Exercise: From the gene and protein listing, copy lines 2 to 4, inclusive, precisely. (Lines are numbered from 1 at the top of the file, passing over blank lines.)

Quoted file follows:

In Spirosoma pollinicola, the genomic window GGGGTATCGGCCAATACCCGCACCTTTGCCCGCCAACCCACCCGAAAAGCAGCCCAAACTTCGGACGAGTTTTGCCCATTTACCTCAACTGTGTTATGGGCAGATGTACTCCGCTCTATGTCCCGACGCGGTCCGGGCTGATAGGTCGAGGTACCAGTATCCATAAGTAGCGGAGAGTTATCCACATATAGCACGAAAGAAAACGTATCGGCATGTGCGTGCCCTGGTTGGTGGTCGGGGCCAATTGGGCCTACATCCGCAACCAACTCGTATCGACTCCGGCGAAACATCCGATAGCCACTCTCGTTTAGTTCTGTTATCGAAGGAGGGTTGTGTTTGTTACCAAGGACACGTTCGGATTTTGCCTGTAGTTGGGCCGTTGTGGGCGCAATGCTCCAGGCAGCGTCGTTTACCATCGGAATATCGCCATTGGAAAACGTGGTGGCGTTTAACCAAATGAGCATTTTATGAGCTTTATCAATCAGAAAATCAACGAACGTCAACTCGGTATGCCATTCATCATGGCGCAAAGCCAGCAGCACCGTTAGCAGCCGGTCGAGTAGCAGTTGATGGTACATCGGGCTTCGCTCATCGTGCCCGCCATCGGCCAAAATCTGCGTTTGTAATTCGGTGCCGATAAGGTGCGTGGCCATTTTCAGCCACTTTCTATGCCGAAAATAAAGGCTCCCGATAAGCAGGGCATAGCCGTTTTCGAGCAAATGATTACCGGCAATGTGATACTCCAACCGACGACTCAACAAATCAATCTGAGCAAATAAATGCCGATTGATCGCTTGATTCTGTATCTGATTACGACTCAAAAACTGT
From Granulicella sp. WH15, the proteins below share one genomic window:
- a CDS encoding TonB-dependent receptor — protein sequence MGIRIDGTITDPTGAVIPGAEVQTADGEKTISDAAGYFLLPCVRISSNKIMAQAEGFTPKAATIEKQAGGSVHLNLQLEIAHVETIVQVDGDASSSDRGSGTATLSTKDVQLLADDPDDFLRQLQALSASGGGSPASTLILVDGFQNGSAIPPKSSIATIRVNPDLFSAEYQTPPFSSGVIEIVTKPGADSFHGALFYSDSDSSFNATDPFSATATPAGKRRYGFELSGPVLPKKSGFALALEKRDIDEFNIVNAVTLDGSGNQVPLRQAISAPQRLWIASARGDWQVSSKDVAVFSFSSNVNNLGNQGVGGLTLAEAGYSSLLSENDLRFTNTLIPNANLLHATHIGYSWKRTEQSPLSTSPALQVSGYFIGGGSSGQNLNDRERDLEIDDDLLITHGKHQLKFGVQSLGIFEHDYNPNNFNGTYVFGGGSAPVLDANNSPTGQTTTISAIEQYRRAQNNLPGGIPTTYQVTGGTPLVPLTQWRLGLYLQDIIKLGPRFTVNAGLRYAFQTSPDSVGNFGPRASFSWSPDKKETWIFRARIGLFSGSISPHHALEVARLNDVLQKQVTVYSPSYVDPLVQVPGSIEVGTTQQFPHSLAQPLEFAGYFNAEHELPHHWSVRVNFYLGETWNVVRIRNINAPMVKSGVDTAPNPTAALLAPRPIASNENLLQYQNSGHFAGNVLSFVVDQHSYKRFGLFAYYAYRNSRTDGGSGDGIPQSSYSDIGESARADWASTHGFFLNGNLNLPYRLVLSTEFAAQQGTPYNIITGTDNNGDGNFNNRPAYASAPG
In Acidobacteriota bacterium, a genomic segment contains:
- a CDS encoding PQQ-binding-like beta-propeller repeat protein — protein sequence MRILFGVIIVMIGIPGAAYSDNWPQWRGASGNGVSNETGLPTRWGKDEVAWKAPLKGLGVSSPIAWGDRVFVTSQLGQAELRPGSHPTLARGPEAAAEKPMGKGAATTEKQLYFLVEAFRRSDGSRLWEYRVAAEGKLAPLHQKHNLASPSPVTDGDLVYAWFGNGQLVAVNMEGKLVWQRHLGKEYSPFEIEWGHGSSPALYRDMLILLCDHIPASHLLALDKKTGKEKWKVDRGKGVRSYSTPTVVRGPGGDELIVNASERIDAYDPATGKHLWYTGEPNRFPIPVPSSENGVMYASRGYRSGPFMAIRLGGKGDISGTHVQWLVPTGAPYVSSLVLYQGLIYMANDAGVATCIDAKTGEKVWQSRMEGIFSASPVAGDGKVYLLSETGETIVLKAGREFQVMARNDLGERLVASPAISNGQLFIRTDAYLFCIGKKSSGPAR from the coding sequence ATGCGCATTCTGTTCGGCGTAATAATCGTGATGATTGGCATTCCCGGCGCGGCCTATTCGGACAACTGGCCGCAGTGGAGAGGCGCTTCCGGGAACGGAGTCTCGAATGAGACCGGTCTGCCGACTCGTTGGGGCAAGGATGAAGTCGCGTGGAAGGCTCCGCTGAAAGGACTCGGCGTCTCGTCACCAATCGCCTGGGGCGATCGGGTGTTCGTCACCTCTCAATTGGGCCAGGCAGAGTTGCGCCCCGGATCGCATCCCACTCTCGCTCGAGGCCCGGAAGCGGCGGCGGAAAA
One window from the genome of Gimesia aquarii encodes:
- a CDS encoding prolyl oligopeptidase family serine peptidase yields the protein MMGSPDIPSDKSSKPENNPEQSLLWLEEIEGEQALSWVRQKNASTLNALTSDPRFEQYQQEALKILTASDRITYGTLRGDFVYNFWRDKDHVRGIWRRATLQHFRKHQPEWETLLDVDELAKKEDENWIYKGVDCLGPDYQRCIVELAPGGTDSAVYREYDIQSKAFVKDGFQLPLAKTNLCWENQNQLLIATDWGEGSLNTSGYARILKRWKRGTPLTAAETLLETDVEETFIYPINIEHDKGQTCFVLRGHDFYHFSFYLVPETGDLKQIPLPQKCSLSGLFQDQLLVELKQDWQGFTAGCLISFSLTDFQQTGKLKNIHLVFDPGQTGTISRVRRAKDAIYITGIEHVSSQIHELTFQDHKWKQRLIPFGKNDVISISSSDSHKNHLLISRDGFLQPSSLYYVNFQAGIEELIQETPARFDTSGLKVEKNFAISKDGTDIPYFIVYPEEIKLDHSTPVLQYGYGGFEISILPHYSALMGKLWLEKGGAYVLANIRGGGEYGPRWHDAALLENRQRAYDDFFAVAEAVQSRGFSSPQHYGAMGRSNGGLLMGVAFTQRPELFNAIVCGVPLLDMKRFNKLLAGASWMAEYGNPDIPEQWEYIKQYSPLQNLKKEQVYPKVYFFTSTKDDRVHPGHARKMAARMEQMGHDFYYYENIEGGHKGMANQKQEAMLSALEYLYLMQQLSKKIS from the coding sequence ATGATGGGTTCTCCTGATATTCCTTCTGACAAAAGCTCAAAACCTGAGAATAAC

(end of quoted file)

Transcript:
From Granulicella sp. WH15, the proteins below share one genomic window:
- a CDS encoding TonB-dependent receptor — protein sequence MGIRIDGTITDPTGAVIPGAEVQTADGEKTISDAAGYFLLPCVRISSNKIMAQAEGFTPKAATIEKQAGGSVHLNLQLEIAHVETIVQVDGDASSSDRGSGTATLSTKDVQLLADDPDDFLRQLQALSASGGGSPASTLILVDGFQNGSAIPPKSSIATIRVNPDLFSAEYQTPPFSSGVIEIVTKPGADSFHGALFYSDSDSSFNATDPFSATATPAGKRRYGFELSGPVLPKKSGFALALEKRDIDEFNIVNAVTLDGSGNQVPLRQAISAPQRLWIASARGDWQVSSKDVAVFSFSSNVNNLGNQGVGGLTLAEAGYSSLLSENDLRFTNTLIPNANLLHATHIGYSWKRTEQSPLSTSPALQVSGYFIGGGSSGQNLNDRERDLEIDDDLLITHGKHQLKFGVQSLGIFEHDYNPNNFNGTYVFGGGSAPVLDANNSPTGQTTTISAIEQYRRAQNNLPGGIPTTYQVTGGTPLVPLTQWRLGLYLQDIIKLGPRFTVNAGLRYAFQTSPDSVGNFGPRASFSWSPDKKETWIFRARIGLFSGSISPHHALEVARLNDVLQKQVTVYSPSYVDPLVQVPGSIEVGTTQQFPHSLAQPLEFAGYFNAEHELPHHWSVRVNFYLGETWNVVRIRNINAPMVKSGVDTAPNPTAALLAPRPIASNENLLQYQNSGHFAGNVLSFVVDQHSYKRFGLFAYYAYRNSRTDGGSGDGIPQSSYSDIGESARADWASTHGFFLNGNLNLPYRLVLSTEFAAQQGTPYNIITGTDNNGDGNFNNRPAYASAPG
In Acidobacteriota bacterium, a genomic segment contains: